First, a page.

Well, I recall that, on that day, Steve Double said that he favoured the Bill in principle, but he voted with the Government because of a technicality relating to how the motion was drafted. Although the right hon. Member for Forest of Dean is absolutely correct that the motion was defeated during Labour’s Opposition day debate, the main issue is that there is a clear majority in the House to retain 650 seats. I reckon that, if the question was put to hon. Members in a simple motion that says, “This House believes that there should be 650 seats in the House”, the right hon. Gentleman would find that there is a majority in the House for that. I would be very happy if that motion was brought forward. I would certainly be able to vote for it myself.
Tempted though I am to talk about my first year in Parliament—I was having a quick look in my diary, and it has been a very busy year indeed—I will spare the Committee this morning. I hope that, by the time we come back in September, the warm Prosecco and all the shenanigans of the Conservative party might have died down, although I do not hold my breath. Perhaps when we come back in September, Her Majesty’s Government will treat this Committee and the House with respect.
I start by apologising—I have been to see the parliamentary nurse; I am absolutely deaf in one ear.
As someone who has come from a constituency, I find it incredible that I come here every Wednesday morning and nothing happens. I agree with the hon. Gentleman that it is absolutely disrespectful. I have told people back in Lincoln about it: I am sorry, but it is wrong and it shows contempt for parliamentary procedure.
The hon. Lady makes a very valid point. We have had 11 or 12 sittings of the Committee and, although it has been enjoyable, it is sad. When all the Parliamentary Private Secretaries were resigning, I thought my friend the hon. Member for Torbay would have the courage to do that, but he is hanging on. At this rate, he might end up as Prime Minister, being the only one left in the Government. We will hold out in that hope.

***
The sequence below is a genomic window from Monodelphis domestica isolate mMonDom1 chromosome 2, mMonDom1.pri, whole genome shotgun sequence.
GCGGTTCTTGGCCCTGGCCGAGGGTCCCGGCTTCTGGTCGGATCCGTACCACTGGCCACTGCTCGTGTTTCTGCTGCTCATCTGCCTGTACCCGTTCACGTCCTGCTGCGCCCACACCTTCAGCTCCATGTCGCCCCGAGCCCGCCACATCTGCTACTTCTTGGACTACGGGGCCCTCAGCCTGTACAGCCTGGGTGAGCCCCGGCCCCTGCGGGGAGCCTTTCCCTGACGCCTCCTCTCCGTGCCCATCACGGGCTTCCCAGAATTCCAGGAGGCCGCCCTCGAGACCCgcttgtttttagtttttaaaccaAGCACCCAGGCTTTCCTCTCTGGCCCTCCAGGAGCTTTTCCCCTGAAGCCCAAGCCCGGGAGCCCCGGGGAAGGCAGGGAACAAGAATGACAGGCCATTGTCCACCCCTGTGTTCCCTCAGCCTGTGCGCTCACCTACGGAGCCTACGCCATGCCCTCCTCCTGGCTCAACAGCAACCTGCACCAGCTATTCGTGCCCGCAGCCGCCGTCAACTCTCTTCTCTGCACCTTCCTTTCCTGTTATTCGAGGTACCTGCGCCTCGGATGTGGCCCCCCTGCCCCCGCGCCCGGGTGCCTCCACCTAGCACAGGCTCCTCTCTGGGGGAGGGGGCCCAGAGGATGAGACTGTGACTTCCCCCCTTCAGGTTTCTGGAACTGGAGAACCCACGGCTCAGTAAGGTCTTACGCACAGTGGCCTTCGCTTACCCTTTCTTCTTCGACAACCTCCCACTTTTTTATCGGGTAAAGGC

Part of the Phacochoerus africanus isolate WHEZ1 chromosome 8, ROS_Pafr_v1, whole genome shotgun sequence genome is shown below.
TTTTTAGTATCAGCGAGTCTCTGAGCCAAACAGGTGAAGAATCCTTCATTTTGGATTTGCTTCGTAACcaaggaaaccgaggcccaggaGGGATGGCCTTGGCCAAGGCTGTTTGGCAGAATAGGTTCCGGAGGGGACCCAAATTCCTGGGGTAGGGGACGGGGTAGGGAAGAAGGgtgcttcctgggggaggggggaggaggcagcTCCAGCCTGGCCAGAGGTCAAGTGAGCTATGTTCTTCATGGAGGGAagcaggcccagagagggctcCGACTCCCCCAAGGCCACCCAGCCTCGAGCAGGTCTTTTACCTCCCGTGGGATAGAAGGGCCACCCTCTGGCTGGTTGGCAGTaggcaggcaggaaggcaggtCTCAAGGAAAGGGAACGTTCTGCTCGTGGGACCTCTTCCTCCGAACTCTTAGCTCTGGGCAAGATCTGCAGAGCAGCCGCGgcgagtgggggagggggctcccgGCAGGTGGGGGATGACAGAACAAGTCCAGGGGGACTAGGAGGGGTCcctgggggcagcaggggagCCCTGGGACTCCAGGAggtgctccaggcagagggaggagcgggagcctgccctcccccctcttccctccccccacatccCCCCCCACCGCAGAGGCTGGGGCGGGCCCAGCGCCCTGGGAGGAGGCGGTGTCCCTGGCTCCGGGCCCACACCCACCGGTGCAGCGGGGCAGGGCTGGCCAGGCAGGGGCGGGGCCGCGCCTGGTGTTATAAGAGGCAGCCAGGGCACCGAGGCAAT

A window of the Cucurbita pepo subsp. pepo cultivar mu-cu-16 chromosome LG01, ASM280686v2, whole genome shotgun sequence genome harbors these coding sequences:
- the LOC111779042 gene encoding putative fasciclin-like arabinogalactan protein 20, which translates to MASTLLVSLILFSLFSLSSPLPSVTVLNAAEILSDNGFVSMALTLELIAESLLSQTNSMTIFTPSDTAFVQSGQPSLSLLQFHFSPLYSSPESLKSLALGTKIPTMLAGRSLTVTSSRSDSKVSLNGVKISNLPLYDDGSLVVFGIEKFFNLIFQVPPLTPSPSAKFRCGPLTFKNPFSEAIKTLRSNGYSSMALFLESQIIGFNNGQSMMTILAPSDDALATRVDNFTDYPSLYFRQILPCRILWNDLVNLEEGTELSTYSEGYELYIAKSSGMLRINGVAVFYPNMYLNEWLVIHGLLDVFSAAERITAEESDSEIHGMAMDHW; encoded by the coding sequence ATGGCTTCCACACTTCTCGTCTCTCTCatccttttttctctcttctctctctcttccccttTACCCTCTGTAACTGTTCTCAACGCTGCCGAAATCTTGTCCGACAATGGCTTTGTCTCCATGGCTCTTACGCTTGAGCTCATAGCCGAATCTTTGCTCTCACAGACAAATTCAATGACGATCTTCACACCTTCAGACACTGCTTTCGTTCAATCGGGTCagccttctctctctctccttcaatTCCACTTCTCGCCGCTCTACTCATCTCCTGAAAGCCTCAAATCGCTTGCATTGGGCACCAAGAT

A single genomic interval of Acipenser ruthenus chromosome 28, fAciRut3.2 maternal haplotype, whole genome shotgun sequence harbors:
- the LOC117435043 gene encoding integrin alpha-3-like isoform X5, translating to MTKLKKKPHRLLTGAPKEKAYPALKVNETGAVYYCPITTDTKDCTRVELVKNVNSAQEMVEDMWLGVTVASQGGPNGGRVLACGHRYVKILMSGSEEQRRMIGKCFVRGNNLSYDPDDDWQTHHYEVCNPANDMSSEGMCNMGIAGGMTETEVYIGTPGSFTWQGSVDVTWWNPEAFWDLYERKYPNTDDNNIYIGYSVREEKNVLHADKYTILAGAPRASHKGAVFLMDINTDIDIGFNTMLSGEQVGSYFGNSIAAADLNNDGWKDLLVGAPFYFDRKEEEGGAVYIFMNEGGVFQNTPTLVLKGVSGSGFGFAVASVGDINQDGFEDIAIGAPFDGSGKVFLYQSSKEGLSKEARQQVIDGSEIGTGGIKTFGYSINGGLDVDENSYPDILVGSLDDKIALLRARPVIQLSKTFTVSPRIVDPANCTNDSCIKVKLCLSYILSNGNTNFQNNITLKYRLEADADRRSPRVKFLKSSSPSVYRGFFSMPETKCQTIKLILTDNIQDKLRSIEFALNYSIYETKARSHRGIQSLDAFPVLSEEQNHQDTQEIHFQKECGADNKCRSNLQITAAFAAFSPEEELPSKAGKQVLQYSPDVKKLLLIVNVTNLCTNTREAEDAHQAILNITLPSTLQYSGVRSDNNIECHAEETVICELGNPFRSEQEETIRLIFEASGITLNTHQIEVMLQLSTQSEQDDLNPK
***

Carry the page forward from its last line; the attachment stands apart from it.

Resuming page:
In all seriousness, we have reached a point in this Parliament where things are clearly fractured and the Government are very fragile. We will see what state they come back in after the summer. I would not rule out that we might be going back to the country.
Without wishing to embarrass my hon. Friend the Member for Torbay, people need to understand that the only thing that keeps him as a Parliamentary Private Secretary is the thought of being able to come to this Committee every Wednesday. This Committee and the colleagues in Committee keep him serving in Her Majesty’s Government. We are all doing our bit to keep him here.
The right hon. Gentleman has got that spot on. I made this point last week, but I have to repeat it. Although people generally say only two things in life are certain, death and taxes, in a Parliament where everything is falling about us, in my view the only two things in life that are certain are that the Committee will meet on a Wednesday and that Jim Shannon will take part in Adjournment debates.
It has been very nice spending this time on a Wednesday morning in Committee, and I have thoroughly enjoyed it, but we are all paid close to £80,000 a year to be legislators and to scrutinise legislation. We can come here to spend three, four, five or six minutes making funny speeches and having a bit of a laugh with each other but, fundamentally, we are all legislators—let us start behaving like them.
Thank you, Mr Owen. It is a great pleasure to follow my good friend the hon. Member for Glasgow East, who taught me something I did not know: the Government have failed to table a money resolution for another private Member’s Bill, one in the name of the hon. Member for Na h-Eileanan an Iar.